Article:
5. Use only traditional fats and oils including butter and other animal fats, extra virgin olive oil, expeller expressed sesame and flax oil and the tropical oils—coconut and palm.
  6. Eat fresh fruits and vegetables, preferably organic, in salads and soups, or lightly steamed.
  7. Use whole grains and nuts that have been prepared by soaking, sprouting or sour leavening to neutralize phytic acid and other anti-nutrients.
  8. Include enzyme-enhanced lacto-fermented vegetables, fruits, beverages and condiments in your diet on a regular basis.
  9. Prepare homemade meat stocks from the bones of chicken, beef, lamb or fish and use liberally in soups and sauces.
  10. Use herb teas and coffee substitutes in moderation.
  11. Use filtered water for cooking and drinking.
  12. Use unrefined Celtic sea salt and a variety of herbs and spices for food interest and appetite stimulation.
  13. Make your own salad dressing using raw vinegar, extra virgin olive oil and expeller expressed flax oil.
  14. Use natural sweeteners in moderation, such as raw honey, maple syrup, dehydrated cane sugar juice and stevia powder.
  15. Use only unpasteurized wine or beer in strict moderation with meals.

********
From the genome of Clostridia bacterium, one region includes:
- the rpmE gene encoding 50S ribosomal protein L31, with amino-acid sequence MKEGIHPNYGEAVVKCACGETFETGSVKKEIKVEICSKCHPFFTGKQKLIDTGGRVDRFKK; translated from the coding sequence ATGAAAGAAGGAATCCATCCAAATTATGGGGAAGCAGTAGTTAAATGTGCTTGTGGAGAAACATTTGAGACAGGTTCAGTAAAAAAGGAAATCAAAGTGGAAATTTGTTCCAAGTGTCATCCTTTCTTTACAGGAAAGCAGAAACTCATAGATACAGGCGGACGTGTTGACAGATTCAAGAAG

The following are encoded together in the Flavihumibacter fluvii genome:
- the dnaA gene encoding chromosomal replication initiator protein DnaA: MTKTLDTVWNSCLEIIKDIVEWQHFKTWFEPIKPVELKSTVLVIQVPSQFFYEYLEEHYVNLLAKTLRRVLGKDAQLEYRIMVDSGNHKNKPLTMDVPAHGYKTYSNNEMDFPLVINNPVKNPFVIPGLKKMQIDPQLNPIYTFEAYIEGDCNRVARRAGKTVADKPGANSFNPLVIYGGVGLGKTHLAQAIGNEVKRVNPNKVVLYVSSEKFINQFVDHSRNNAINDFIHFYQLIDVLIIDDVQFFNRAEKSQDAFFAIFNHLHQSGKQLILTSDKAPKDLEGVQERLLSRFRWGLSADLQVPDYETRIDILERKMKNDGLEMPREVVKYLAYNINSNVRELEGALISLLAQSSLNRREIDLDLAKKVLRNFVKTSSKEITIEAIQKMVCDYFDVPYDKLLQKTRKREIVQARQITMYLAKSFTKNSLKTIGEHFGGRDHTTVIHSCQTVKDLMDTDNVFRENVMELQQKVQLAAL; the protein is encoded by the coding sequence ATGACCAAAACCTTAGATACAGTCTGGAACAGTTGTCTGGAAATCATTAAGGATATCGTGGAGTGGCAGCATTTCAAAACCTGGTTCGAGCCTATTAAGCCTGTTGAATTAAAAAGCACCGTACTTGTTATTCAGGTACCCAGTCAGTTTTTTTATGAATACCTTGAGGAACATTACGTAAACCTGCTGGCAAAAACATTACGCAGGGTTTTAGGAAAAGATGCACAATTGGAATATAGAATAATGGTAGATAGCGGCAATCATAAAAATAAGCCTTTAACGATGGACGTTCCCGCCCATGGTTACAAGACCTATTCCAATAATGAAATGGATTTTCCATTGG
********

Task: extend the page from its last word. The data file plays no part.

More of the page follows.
16. Cook only in stainless steel, cast iron, glass or good quality enamel.
  17. Use only natural supplements.
  18. Get plenty of sleep, exercise and natural light.
  19. Think positive thoughts and minimize stress.
  20. Practice forgiveness.

#20 is where I seem to make the most mistakes. I tend to get caught up in what I don't get right, and focus on my own imperfections. When I let go and focus on the important things; God, family, friends, charity, wow. What a difference I notice. I feel 100 pounds lighter immediately.

This post is shared with the following blog carnivals: Monday Mania 3/19/12 , Traditional Tuesdays 3/20/12 ,

Tuesday, March 13, 2012

A New Home

I don't have any pictures on the subject to share, so I thought I would post a few from the picnic we had the other day.

Say "cheese" - this is his camera face
There are some big changes coming down the road for the Nerdy family. Husband has been reassigned, and we are preparing to move this summer! Though we did not get the assignment we wanted, we are happy to leave the DC area. And the best part is that we will still be in the state of Virginia, close to our families and support networks. Oh, did I mention we will be living about 20 minutes away (by bicycle) from the beach?!

Mama needs a tan!

We have agreed to lease a house, a real, honest-to-goodness, single family home in a quiet neighborhood near Husband's new duty station. It is quite small, only about 200sq feet larger than our apartment. However, there is a single-car garage that we plan to make a playroom for the boys, and the amount of outdoor space doubles our overall living space. There is no HOA, so I am looking forward to buying The Best Umbrella Clothesline for the fenced-in backyard. And the front flower beds are sunny but empty! Can you say tomatoes? Oh man. I am geeking out about tomato plants and clotheslines and bicycles. 

This toy is most intriguing mama!